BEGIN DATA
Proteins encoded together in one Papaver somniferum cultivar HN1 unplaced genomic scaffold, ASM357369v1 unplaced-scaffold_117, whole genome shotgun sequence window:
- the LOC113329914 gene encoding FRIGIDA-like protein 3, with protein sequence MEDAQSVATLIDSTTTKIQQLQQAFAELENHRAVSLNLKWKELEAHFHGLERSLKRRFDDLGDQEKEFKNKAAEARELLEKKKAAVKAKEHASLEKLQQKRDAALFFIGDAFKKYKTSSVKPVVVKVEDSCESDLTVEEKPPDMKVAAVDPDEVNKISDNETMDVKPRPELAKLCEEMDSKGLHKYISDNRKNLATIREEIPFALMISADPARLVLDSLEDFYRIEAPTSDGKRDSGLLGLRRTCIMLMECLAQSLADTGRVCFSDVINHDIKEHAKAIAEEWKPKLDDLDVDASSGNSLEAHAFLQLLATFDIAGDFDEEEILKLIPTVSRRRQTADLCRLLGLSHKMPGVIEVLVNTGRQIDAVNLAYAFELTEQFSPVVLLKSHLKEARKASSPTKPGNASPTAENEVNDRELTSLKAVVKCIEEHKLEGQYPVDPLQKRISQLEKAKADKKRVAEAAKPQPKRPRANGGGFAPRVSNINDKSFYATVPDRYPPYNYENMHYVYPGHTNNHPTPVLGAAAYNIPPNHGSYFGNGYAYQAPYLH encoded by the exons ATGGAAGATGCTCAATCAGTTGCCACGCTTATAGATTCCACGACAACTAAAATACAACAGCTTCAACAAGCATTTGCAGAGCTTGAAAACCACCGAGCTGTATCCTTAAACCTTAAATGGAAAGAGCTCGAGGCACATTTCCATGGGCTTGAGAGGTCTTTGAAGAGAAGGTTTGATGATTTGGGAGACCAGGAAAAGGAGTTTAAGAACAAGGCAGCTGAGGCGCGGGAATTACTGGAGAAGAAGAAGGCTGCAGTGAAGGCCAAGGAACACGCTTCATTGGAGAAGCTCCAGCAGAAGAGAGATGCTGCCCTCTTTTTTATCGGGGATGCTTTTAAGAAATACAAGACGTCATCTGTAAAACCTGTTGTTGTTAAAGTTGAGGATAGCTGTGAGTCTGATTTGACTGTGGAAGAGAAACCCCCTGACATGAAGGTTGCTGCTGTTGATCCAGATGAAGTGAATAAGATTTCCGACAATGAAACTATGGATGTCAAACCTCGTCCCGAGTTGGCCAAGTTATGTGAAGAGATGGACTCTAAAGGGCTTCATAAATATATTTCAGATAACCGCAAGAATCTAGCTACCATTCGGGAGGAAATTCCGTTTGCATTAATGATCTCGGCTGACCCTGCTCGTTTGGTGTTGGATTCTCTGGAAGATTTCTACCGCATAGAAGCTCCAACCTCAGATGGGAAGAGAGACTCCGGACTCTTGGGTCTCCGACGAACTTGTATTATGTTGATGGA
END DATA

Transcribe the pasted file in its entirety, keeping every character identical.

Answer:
Proteins encoded together in one Papaver somniferum cultivar HN1 unplaced genomic scaffold, ASM357369v1 unplaced-scaffold_117, whole genome shotgun sequence window:
- the LOC113329914 gene encoding FRIGIDA-like protein 3, with protein sequence MEDAQSVATLIDSTTTKIQQLQQAFAELENHRAVSLNLKWKELEAHFHGLERSLKRRFDDLGDQEKEFKNKAAEARELLEKKKAAVKAKEHASLEKLQQKRDAALFFIGDAFKKYKTSSVKPVVVKVEDSCESDLTVEEKPPDMKVAAVDPDEVNKISDNETMDVKPRPELAKLCEEMDSKGLHKYISDNRKNLATIREEIPFALMISADPARLVLDSLEDFYRIEAPTSDGKRDSGLLGLRRTCIMLMECLAQSLADTGRVCFSDVINHDIKEHAKAIAEEWKPKLDDLDVDASSGNSLEAHAFLQLLATFDIAGDFDEEEILKLIPTVSRRRQTADLCRLLGLSHKMPGVIEVLVNTGRQIDAVNLAYAFELTEQFSPVVLLKSHLKEARKASSPTKPGNASPTAENEVNDRELTSLKAVVKCIEEHKLEGQYPVDPLQKRISQLEKAKADKKRVAEAAKPQPKRPRANGGGFAPRVSNINDKSFYATVPDRYPPYNYENMHYVYPGHTNNHPTPVLGAAAYNIPPNHGSYFGNGYAYQAPYLH encoded by the exons ATGGAAGATGCTCAATCAGTTGCCACGCTTATAGATTCCACGACAACTAAAATACAACAGCTTCAACAAGCATTTGCAGAGCTTGAAAACCACCGAGCTGTATCCTTAAACCTTAAATGGAAAGAGCTCGAGGCACATTTCCATGGGCTTGAGAGGTCTTTGAAGAGAAGGTTTGATGATTTGGGAGACCAGGAAAAGGAGTTTAAGAACAAGGCAGCTGAGGCGCGGGAATTACTGGAGAAGAAGAAGGCTGCAGTGAAGGCCAAGGAACACGCTTCATTGGAGAAGCTCCAGCAGAAGAGAGATGCTGCCCTCTTTTTTATCGGGGATGCTTTTAAGAAATACAAGACGTCATCTGTAAAACCTGTTGTTGTTAAAGTTGAGGATAGCTGTGAGTCTGATTTGACTGTGGAAGAGAAACCCCCTGACATGAAGGTTGCTGCTGTTGATCCAGATGAAGTGAATAAGATTTCCGACAATGAAACTATGGATGTCAAACCTCGTCCCGAGTTGGCCAAGTTATGTGAAGAGATGGACTCTAAAGGGCTTCATAAATATATTTCAGATAACCGCAAGAATCTAGCTACCATTCGGGAGGAAATTCCGTTTGCATTAATGATCTCGGCTGACCCTGCTCGTTTGGTGTTGGATTCTCTGGAAGATTTCTACCGCATAGAAGCTCCAACCTCAGATGGGAAGAGAGACTCCGGACTCTTGGGTCTCCGACGAACTTGTATTATGTTGATGGA